When the converter is in Burst Mode operation, the peak current of the inductor is set to approximately 400mA — even though the voltage at the ITH pin indicates a lower value. The voltage at the ITH pin drops when the inductor's average current is greater than the load requirement. As the ITH voltage drops below approximately 0.45V, the BURST comparator trips, turning off both power MOSFETs. The ITH pin is then disconnected from the output of the EA amplifier and held 0.65V above ground.

In sleep mode, both power MOSFETs are held off and the internal circuitry is partially turned off, reducing the quiescent current to 15μA. The load current is now being supplied from the output capacitor. When the output voltage drops, the ITH pin reconnects to the output of the EA amplifier and the top MOSFET is again turned on and this process repeats.

The RUN/SS pin provides a soft-start function and a means to shut down the LTC1879. Soft-start reduces input current surge by gradually increasing the regulator's maximum output current. This pin can also be used for power supply sequencing.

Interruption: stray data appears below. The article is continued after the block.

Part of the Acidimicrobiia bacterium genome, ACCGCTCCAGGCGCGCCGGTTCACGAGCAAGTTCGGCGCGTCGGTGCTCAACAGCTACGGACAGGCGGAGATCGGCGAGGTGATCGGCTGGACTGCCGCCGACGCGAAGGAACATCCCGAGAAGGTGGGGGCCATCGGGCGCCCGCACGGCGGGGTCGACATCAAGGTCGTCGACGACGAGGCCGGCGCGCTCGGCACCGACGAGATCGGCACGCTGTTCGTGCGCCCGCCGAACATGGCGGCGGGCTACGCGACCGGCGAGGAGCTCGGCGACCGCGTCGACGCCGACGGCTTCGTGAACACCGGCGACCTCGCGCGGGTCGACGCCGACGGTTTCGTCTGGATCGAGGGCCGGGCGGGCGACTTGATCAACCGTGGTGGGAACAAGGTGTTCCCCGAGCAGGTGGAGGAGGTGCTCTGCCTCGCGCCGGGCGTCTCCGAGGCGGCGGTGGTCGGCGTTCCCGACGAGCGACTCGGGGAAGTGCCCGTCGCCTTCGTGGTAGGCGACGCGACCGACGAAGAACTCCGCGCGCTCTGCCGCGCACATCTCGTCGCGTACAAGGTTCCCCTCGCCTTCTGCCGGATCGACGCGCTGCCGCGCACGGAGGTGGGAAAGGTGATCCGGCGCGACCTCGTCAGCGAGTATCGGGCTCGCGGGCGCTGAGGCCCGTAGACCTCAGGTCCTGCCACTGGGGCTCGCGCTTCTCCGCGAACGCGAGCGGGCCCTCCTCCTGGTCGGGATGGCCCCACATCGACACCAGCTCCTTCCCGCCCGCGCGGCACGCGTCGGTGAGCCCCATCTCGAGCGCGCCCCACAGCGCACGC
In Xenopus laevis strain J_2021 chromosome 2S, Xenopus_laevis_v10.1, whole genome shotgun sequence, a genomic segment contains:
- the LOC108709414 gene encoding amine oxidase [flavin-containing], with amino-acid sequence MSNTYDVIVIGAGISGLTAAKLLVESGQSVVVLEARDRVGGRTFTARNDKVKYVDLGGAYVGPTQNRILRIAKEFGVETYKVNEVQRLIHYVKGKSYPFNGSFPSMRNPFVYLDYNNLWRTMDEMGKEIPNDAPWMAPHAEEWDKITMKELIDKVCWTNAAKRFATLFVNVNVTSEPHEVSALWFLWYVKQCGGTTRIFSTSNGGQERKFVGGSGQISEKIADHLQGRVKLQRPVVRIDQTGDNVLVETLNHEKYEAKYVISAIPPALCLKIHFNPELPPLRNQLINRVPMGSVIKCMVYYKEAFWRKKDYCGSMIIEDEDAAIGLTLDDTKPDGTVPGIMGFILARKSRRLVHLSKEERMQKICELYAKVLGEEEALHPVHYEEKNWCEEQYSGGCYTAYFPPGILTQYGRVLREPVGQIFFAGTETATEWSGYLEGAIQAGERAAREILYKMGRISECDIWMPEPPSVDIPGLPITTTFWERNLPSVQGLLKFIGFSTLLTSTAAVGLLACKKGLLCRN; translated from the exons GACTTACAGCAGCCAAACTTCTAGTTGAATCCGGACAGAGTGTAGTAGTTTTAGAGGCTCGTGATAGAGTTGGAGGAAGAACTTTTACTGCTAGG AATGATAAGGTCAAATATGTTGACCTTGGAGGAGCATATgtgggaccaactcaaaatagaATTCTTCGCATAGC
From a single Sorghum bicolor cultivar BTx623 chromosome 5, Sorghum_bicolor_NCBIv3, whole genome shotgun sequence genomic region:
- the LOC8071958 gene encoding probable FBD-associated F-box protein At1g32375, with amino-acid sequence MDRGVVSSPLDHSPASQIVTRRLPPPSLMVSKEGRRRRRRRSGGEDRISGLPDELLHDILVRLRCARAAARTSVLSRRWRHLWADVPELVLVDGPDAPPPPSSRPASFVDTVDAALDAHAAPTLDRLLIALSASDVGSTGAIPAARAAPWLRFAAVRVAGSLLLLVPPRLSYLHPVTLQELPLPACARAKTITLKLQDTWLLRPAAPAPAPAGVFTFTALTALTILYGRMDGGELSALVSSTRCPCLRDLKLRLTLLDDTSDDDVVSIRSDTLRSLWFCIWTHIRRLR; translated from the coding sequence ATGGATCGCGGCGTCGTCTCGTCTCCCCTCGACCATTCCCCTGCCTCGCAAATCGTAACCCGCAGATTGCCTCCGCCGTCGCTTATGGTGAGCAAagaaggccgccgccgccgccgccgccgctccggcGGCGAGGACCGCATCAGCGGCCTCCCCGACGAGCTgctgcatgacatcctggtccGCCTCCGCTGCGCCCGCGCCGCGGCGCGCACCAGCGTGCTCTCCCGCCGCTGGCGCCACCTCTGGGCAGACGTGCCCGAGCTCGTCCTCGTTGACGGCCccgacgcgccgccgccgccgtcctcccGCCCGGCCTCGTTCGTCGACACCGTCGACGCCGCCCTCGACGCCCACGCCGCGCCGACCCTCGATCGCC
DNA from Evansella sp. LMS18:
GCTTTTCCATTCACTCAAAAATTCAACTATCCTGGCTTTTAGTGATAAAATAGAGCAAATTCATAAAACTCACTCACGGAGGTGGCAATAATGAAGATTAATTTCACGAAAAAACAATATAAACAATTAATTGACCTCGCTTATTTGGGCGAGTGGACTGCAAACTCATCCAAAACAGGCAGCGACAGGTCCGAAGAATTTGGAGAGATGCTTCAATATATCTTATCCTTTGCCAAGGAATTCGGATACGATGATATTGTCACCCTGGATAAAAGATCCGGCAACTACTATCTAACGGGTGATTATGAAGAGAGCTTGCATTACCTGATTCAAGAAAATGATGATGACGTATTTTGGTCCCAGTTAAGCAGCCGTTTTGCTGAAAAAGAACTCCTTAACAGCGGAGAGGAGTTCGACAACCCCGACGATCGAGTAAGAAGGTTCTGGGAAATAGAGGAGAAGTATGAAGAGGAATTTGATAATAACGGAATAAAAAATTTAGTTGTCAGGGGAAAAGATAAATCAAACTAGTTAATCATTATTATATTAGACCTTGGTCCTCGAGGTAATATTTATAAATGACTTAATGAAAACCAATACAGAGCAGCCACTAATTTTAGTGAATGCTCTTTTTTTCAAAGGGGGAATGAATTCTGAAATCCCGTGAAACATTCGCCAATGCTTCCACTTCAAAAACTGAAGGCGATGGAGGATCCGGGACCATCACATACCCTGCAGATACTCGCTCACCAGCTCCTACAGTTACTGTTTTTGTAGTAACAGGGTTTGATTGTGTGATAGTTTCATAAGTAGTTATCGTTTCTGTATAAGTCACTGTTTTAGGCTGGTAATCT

Pulling the RUN/SS pin below 0.4V shuts down the LTC1879, which then draws <1μA current from the supply. This pin can be driven directly from logic circuits. It is recommended that this pin is driven to VIN during normal operation. Note there is no current flowing out of this pin. Soft-start action is accomplished by connecting an external RC network to the RUN/SS pin. The device actively pulls the RUN/SS pin to ground under low input supply voltage conditions.

The power good function monitors the output voltage in all modes of operation. Its open-drain output is pulled low when the output voltage is not within ±7.5% of its nominally regulated voltage. The feedback voltage is filtered before it's fed to a power good window comparator to prevent false tripping of the power good signal during fast transients. The window comparator monitors the output voltage even in Burst Mode operation. In shutdown mode, open drain is actively pulled low to indicate that the output voltage is invalid.

If the output shorts to ground the oscillator frequency reduces to about 80 kHz. This frequency foldback ensures that the inductor current has more time to decay, thereby preventing runaway. The oscillator's frequency will progressively increase to 550 kHz (or to the synchronized frequency) when VFB rises above 0.3V.

The device can be synchronized to an external clock source connected to the SYNC/MODE pin. This causes the top MOSFET to synchronize to the rising edge of the external clock. When VFB is below 0.6V, it inhibits frequency synchronization, preventing the external clock from interfering with the frequency foldback and providing short-circuit protection.

Analog Devices, Norwood, Mass.
CIRCLE 346 on Reader Service Card

Linear Technology Corp., Milpitas, Calif.
CIRCLE 347 on Reader Service Card